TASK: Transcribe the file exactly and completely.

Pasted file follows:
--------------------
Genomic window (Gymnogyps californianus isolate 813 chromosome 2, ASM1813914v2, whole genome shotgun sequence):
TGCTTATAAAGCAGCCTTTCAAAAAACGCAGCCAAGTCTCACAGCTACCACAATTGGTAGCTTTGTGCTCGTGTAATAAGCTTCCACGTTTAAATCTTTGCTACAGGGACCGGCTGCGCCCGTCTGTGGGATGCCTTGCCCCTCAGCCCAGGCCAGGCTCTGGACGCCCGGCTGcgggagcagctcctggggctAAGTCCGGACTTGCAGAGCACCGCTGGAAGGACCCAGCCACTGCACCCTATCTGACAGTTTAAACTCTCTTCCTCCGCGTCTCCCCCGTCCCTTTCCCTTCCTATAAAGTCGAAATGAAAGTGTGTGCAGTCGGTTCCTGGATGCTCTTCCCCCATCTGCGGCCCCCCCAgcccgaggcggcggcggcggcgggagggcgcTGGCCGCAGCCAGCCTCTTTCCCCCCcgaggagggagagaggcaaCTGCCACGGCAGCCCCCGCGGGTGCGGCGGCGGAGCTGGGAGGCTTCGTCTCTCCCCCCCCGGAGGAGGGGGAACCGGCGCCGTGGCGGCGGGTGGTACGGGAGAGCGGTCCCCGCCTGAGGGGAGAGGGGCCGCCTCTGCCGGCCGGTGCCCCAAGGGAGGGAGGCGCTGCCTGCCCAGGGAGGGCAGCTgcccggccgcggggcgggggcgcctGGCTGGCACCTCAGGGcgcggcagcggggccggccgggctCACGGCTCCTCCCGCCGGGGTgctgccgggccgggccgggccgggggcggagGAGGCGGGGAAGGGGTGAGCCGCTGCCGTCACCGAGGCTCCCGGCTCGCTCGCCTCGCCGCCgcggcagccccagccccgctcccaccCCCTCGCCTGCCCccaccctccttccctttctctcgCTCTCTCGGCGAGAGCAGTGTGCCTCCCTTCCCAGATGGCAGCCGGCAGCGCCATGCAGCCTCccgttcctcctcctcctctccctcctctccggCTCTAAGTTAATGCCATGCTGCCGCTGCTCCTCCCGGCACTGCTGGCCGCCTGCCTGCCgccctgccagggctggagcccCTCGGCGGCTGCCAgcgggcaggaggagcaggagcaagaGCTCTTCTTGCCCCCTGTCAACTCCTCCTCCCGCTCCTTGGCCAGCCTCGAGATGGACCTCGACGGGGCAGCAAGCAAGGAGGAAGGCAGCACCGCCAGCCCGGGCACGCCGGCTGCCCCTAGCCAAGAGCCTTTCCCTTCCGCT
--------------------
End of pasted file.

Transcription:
Genomic window (Gymnogyps californianus isolate 813 chromosome 2, ASM1813914v2, whole genome shotgun sequence):
TGCTTATAAAGCAGCCTTTCAAAAAACGCAGCCAAGTCTCACAGCTACCACAATTGGTAGCTTTGTGCTCGTGTAATAAGCTTCCACGTTTAAATCTTTGCTACAGGGACCGGCTGCGCCCGTCTGTGGGATGCCTTGCCCCTCAGCCCAGGCCAGGCTCTGGACGCCCGGCTGcgggagcagctcctggggctAAGTCCGGACTTGCAGAGCACCGCTGGAAGGACCCAGCCACTGCACCCTATCTGACAGTTTAAACTCTCTTCCTCCGCGTCTCCCCCGTCCCTTTCCCTTCCTATAAAGTCGAAATGAAAGTGTGTGCAGTCGGTTCCTGGATGCTCTTCCCCCATCTGCGGCCCCCCCAgcccgaggcggcggcggcggcgggagggcgcTGGCCGCAGCCAGCCTCTTTCCCCCCcgaggagggagagaggcaaCTGCCACGGCAGCCCCCGCGGGTGCGGCGGCGGAGCTGGGAGGCTTCGTCTCTCCCCCCCCGGAGGAGGGGGAACCGGCGCCGTGGCGGCGGGTGGTACGGGAGAGCGGTCCCCGCCTGAGGGGAGAGGGGCCGCCTCTGCCGGCCGGTGCCCCAAGGGAGGGAGGCGCTGCCTGCCCAGGGAGGGCAGCTgcccggccgcggggcgggggcgcctGGCTGGCACCTCAGGGcgcggcagcggggccggccgggctCACGGCTCCTCCCGCCGGGGTgctgccgggccgggccgggccgggggcggagGAGGCGGGGAAGGGGTGAGCCGCTGCCGTCACCGAGGCTCCCGGCTCGCTCGCCTCGCCGCCgcggcagccccagccccgctcccaccCCCTCGCCTGCCCccaccctccttccctttctctcgCTCTCTCGGCGAGAGCAGTGTGCCTCCCTTCCCAGATGGCAGCCGGCAGCGCCATGCAGCCTCccgttcctcctcctcctctccctcctctccggCTCTAAGTTAATGCCATGCTGCCGCTGCTCCTCCCGGCACTGCTGGCCGCCTGCCTGCCgccctgccagggctggagcccCTCGGCGGCTGCCAgcgggcaggaggagcaggagcaagaGCTCTTCTTGCCCCCTGTCAACTCCTCCTCCCGCTCCTTGGCCAGCCTCGAGATGGACCTCGACGGGGCAGCAAGCAAGGAGGAAGGCAGCACCGCCAGCCCGGGCACGCCGGCTGCCCCTAGCCAAGAGCCTTTCCCTTCCGCT